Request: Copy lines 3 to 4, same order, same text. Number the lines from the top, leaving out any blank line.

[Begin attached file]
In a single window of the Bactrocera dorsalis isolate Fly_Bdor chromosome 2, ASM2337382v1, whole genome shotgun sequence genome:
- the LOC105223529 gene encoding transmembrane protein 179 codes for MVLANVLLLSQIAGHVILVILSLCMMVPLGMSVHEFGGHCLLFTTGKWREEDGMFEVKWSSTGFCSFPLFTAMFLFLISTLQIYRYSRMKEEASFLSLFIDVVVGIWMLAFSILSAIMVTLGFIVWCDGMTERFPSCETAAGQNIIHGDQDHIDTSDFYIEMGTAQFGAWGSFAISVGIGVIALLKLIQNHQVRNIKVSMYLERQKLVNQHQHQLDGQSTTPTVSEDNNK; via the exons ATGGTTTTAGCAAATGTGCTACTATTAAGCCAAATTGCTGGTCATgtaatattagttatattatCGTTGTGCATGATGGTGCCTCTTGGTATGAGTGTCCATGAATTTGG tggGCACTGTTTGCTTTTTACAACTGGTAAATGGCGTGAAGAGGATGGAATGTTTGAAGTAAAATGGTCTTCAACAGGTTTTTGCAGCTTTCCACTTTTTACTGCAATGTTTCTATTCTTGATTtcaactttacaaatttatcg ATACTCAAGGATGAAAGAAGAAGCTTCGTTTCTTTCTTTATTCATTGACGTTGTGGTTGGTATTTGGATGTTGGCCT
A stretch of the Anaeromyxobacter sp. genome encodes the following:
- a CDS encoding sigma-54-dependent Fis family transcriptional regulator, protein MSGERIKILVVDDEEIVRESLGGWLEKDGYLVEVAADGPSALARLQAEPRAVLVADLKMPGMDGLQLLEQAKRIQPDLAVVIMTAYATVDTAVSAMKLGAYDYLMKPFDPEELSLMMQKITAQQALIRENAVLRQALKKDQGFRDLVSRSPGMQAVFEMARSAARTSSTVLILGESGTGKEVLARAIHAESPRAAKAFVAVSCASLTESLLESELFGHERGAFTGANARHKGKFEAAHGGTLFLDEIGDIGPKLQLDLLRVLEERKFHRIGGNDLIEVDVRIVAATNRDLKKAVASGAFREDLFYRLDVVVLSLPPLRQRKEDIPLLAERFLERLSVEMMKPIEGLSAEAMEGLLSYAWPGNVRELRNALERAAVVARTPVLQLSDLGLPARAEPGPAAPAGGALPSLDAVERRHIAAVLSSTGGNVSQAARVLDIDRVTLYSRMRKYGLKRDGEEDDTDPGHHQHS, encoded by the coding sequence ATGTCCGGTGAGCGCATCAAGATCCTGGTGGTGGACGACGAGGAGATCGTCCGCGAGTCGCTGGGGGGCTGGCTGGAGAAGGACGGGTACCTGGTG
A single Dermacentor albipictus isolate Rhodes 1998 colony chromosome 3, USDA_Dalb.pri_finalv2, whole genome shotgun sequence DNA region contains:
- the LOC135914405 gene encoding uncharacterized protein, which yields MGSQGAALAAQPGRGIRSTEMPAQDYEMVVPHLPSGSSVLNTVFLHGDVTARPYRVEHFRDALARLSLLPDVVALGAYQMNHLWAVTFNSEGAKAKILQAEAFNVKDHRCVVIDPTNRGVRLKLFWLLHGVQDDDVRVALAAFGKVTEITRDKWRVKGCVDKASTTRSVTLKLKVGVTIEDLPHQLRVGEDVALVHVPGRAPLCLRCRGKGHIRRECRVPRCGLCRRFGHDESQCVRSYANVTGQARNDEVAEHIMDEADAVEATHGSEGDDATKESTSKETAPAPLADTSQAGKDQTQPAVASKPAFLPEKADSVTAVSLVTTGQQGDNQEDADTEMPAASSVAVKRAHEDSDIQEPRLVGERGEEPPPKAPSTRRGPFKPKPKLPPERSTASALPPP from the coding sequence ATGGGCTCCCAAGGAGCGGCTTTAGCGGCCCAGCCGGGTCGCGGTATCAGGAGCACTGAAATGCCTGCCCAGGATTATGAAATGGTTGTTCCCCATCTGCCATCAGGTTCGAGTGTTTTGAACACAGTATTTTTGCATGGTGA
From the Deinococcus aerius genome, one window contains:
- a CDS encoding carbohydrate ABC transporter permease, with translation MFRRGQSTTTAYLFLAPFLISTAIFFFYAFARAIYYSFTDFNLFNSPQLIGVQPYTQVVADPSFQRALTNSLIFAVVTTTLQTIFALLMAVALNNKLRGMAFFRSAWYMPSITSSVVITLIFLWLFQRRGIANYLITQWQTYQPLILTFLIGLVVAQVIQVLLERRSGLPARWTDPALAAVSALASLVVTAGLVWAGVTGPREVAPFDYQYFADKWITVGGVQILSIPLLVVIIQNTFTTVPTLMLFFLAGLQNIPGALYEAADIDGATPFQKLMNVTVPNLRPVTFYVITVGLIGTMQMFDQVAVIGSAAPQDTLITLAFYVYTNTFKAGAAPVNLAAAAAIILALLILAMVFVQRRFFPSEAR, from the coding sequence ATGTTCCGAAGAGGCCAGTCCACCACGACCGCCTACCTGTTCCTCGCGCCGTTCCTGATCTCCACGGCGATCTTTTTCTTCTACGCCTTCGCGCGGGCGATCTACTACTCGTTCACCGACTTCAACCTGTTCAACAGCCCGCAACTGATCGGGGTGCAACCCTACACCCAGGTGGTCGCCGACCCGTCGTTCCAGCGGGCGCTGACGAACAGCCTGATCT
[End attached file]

A stretch of the Anaeromyxobacter sp. genome encodes the following:
- a CDS encoding sigma-54-dependent Fis family transcriptional regulator, protein MSGERIKILVVDDEEIVRESLGGWLEKDGYLVEVAADGPSALARLQAEPRAVLVADLKMPGMDGLQLLEQAKRIQPDLAVVIMTAYATVDTAVSAMKLGAYDYLMKPFDPEELSLMMQKITAQQALIRENAVLRQALKKDQGFRDLVSRSPGMQAVFEMARSAARTSSTVLILGESGTGKEVLARAIHAESPRAAKAFVAVSCASLTESLLESELFGHERGAFTGANARHKGKFEAAHGGTLFLDEIGDIGPKLQLDLLRVLEERKFHRIGGNDLIEVDVRIVAATNRDLKKAVASGAFREDLFYRLDVVVLSLPPLRQRKEDIPLLAERFLERLSVEMMKPIEGLSAEAMEGLLSYAWPGNVRELRNALERAAVVARTPVLQLSDLGLPARAEPGPAAPAGGALPSLDAVERRHIAAVLSSTGGNVSQAARVLDIDRVTLYSRMRKYGLKRDGEEDDTDPGHHQHS, encoded by the coding sequence ATGTCCGGTGAGCGCATCAAGATCCTGGTGGTGGACGACGAGGAGATCGTCCGCGAGTCGCTGGGGGGCTGGCTGGAGAAGGACGGGTACCTGGTG